Presentation Title

The alteration in ground reaction force while walking with assistive tennis shoes in patients with peripheral artery disease

Advisor Information

Sara Myers

Location

MBSC Ballroom - Poster #805 - U

Presentation Type

Poster

Start Date

4-3-2022 12:30 PM

End Date

4-3-2022 1:45 PM

Abstract

Peripheral artery disease (PAD) is caused due to buildup of atherosclerotic plaques, typically in the leg arteries, preventing adequate blood circulation and ultimately claudication. A previous study showed that the vertical ground reaction force (VGRF) curve is significantly flatter in claudicating patients, resulting in a lower and less fluctuant center of mass when ambulating. Patients with PAD also demonstrate significantly decreased propulsion forces in the anterior– posterior direction. An ankle foot orthosis has recently been implemented in patients with PAD to provide extra assistance during push-off. Compliance to ankle foot orthoses has been poor due to the design barriers. Assistive tennis shoes (carbon fiber: CF, and spring-loaded: SL) can potentially assist push-off by substituting for muscle forces using energy stored in a carbon fiber plate or metal spring within the shoe. This study aims to examine how the CF and SL shoes impact walking performance in patients with PAD. A total of ten patients with PAD performed a progressive treadmill test using a pressure-instrumented treadmill for each shoe type: i) standard shoes, ii) CF shoes, and iii) SL shoes. We will calculate the peak VGRF forces for following three conditions during walking: i) beginning of the trial, ii) onset of claudication pain, iii) before the patient stopped walking due to claudication pain. We hypothesize that patients with PAD would generate greater fluctuation in the VGRF while walking with CF and SL shoes compared to normal shoes. If proven effective, CF and SL shoes may become a new therapeutic intervention for patients with PAD.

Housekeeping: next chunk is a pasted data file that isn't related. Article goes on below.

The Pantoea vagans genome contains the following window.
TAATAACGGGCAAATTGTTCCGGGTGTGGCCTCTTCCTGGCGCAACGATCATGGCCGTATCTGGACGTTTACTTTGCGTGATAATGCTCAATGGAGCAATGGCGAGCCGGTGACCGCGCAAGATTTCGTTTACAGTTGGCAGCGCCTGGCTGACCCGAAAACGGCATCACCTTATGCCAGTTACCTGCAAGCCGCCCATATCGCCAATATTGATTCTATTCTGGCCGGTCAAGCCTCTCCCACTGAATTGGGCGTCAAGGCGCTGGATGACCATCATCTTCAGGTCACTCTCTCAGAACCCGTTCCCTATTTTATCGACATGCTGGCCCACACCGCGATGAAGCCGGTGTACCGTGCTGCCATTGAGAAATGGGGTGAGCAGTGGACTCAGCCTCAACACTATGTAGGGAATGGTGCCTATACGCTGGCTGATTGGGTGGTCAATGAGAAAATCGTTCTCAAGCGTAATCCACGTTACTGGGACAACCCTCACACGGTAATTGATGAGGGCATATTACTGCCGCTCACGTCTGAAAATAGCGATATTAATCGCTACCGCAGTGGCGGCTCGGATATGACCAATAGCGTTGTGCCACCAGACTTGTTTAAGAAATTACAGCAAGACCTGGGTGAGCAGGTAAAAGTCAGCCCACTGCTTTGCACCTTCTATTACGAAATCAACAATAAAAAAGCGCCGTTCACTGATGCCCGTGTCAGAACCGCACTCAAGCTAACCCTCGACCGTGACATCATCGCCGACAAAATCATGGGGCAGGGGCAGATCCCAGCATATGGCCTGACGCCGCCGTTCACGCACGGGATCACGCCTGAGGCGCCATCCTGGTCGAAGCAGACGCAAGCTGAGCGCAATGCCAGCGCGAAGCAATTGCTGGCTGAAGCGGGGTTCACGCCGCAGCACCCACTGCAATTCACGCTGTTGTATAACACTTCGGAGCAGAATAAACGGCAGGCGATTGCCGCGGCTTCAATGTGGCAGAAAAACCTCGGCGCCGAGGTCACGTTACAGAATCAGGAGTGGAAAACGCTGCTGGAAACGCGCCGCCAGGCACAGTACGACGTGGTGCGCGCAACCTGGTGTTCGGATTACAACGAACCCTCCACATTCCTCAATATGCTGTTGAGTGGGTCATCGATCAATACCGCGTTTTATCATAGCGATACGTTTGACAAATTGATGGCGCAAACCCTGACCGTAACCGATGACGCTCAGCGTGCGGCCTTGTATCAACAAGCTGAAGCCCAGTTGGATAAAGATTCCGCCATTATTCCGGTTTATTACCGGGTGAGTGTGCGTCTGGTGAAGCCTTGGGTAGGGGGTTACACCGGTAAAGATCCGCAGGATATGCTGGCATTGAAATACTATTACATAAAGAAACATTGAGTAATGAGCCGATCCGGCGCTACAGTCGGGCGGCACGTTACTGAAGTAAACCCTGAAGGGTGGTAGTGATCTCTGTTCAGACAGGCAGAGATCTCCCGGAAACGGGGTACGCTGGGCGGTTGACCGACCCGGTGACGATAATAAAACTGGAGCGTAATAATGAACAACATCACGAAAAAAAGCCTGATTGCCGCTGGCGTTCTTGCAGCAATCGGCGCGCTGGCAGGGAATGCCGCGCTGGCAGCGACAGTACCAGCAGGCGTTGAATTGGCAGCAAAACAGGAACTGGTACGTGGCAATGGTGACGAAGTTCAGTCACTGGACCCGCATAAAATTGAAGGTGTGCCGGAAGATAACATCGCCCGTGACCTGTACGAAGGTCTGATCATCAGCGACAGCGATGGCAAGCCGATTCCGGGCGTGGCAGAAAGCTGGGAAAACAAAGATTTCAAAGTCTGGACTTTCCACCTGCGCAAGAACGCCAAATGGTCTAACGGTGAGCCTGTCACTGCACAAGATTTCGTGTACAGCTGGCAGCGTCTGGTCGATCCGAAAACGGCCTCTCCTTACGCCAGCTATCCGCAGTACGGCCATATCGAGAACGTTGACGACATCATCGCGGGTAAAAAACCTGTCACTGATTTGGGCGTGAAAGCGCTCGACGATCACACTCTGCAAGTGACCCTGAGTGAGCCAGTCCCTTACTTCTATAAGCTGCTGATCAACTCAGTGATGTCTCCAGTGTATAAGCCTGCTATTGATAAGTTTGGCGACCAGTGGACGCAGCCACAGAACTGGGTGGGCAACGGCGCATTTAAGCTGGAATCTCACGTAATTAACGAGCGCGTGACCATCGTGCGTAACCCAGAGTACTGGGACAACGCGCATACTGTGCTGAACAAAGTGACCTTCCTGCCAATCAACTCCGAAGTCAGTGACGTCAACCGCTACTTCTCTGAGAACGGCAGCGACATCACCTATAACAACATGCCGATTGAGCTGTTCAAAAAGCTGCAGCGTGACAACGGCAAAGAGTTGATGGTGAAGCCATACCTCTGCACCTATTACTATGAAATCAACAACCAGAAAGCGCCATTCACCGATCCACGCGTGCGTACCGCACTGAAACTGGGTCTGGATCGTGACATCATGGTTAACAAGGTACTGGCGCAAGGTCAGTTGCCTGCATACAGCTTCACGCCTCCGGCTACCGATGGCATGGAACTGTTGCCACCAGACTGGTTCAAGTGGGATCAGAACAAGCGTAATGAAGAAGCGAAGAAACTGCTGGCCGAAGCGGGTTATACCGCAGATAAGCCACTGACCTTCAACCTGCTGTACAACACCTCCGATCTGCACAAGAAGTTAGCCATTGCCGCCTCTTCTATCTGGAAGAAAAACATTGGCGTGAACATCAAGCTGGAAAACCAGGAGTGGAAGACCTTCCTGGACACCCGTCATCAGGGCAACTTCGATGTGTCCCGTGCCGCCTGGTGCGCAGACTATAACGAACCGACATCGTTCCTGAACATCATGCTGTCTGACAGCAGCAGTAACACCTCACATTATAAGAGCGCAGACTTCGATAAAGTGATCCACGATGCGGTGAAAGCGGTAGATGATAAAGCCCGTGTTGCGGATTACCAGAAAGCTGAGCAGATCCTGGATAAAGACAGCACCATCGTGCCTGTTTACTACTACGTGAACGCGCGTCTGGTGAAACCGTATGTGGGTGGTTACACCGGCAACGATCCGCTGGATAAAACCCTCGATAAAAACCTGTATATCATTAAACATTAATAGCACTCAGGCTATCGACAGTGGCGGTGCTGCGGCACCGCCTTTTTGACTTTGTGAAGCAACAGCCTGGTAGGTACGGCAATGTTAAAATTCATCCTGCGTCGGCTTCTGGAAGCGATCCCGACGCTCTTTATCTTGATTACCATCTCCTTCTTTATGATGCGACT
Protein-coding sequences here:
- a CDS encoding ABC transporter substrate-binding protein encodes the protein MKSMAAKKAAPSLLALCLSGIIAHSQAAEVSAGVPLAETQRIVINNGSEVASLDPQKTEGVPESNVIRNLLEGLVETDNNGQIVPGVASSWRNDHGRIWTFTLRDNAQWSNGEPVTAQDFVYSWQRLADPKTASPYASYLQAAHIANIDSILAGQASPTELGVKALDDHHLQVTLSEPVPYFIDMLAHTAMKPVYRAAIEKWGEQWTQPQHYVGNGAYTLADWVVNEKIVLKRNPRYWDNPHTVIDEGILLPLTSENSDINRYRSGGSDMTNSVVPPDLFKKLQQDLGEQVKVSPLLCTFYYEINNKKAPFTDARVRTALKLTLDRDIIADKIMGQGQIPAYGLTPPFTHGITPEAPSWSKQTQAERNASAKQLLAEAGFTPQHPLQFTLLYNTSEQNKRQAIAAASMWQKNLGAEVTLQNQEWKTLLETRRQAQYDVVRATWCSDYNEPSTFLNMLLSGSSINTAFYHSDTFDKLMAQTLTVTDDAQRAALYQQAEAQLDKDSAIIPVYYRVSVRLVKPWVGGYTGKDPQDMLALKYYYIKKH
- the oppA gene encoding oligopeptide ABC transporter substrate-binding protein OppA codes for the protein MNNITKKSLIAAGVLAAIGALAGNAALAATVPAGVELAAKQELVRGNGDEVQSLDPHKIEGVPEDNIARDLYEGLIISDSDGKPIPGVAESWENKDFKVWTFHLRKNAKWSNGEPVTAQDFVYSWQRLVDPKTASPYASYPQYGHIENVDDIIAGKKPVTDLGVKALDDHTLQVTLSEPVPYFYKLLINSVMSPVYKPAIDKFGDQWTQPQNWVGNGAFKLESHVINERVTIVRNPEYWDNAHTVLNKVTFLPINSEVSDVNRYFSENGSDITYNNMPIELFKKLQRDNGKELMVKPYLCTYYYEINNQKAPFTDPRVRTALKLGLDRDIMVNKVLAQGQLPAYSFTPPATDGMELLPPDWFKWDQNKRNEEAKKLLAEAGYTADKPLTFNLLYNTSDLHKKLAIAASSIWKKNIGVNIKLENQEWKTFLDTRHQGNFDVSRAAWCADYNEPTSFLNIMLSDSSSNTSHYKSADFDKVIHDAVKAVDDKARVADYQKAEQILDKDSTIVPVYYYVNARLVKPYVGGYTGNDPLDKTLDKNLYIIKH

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COinS
 
Mar 4th, 12:30 PM Mar 4th, 1:45 PM

The alteration in ground reaction force while walking with assistive tennis shoes in patients with peripheral artery disease

MBSC Ballroom - Poster #805 - U

Peripheral artery disease (PAD) is caused due to buildup of atherosclerotic plaques, typically in the leg arteries, preventing adequate blood circulation and ultimately claudication. A previous study showed that the vertical ground reaction force (VGRF) curve is significantly flatter in claudicating patients, resulting in a lower and less fluctuant center of mass when ambulating. Patients with PAD also demonstrate significantly decreased propulsion forces in the anterior– posterior direction. An ankle foot orthosis has recently been implemented in patients with PAD to provide extra assistance during push-off. Compliance to ankle foot orthoses has been poor due to the design barriers. Assistive tennis shoes (carbon fiber: CF, and spring-loaded: SL) can potentially assist push-off by substituting for muscle forces using energy stored in a carbon fiber plate or metal spring within the shoe. This study aims to examine how the CF and SL shoes impact walking performance in patients with PAD. A total of ten patients with PAD performed a progressive treadmill test using a pressure-instrumented treadmill for each shoe type: i) standard shoes, ii) CF shoes, and iii) SL shoes. We will calculate the peak VGRF forces for following three conditions during walking: i) beginning of the trial, ii) onset of claudication pain, iii) before the patient stopped walking due to claudication pain. We hypothesize that patients with PAD would generate greater fluctuation in the VGRF while walking with CF and SL shoes compared to normal shoes. If proven effective, CF and SL shoes may become a new therapeutic intervention for patients with PAD.